The recent rise in Chinese banks’ global systemically important bank (G-SIB) scores may take a hit due to the latest regulatory clampdown, opined credit rating agency Fitch.

In the last few years, there has been a surge in interbank activity among Chinese banks. Fitch said that the new regulations, which restrict this interbank activity and entrusted investments, can result into lower G-SIB scores for some Chinese banks in their 2018 assessments.

G-SIB status requires the banks to fulfil extra common-equity Tier 1 (CET1) requirements. In the 2017 assessments based on end-2016 data, the G-SIB scores of most Chinese banks improved.

The assessments were made following Basel III methodology.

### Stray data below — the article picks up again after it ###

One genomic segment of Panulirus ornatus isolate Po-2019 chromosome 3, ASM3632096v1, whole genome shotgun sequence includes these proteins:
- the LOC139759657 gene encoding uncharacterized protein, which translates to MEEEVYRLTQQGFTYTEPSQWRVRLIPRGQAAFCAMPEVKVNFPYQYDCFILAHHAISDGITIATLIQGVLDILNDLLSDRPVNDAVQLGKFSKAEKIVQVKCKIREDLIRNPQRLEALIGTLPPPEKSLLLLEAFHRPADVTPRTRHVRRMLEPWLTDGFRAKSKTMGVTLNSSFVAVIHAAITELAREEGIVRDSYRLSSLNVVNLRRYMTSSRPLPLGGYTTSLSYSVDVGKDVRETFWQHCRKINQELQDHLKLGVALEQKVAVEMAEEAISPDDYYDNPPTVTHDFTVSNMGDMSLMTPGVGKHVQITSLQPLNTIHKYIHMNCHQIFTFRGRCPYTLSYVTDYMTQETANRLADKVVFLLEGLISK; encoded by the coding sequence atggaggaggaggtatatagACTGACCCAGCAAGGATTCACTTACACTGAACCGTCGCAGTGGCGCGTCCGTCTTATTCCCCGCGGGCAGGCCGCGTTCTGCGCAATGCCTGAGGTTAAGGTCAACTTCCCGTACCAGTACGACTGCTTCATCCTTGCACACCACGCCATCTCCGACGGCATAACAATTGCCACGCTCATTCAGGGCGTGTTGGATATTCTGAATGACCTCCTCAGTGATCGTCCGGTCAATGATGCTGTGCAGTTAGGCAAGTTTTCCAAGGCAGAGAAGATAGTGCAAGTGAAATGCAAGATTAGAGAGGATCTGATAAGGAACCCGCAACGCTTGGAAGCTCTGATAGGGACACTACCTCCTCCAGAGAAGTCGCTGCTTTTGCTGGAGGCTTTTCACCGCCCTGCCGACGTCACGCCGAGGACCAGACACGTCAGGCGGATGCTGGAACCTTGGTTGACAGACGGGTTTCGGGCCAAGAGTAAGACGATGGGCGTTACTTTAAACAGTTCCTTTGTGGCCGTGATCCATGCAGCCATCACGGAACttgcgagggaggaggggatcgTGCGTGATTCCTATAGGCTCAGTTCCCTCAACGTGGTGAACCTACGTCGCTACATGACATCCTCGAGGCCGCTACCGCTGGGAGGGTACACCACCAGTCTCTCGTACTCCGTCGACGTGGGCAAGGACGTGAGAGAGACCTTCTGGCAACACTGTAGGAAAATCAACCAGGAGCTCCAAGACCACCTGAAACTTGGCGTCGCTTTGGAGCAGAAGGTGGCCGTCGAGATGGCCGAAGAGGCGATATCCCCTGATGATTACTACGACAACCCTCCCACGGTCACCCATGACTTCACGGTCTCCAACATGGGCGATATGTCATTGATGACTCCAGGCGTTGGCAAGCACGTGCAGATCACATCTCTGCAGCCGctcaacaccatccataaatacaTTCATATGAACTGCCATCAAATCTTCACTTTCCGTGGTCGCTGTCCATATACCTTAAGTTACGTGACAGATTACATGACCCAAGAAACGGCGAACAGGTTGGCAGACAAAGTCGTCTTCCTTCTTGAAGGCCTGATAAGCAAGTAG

Two G-SIB banks- China Construction Bank and Bank of China rose to capital buffer bucket 2 from bucket 1 where they are subject to a 1.5% CET1 buffer instead of 1.0%.

In the last assessment, the G-SIB score of few mid-tier banks also increased due to rise in interbank activity and entrusted investments.

The new regulatory restrictions are being implemented since early 2017 in an attempt to reduce shadow-banking activity and associated financial risks.

Accordingly, it was reported that interbank assets, liabilities and entrusted investments declined in the first three quarters of 2017, a majority of which are mid-tier banks.

From 2025, Chinese G-SIBs will also need to fulfil total loss absorbing capacity requirements that will increase their total capital requirements to 16% of risk-weighted assets.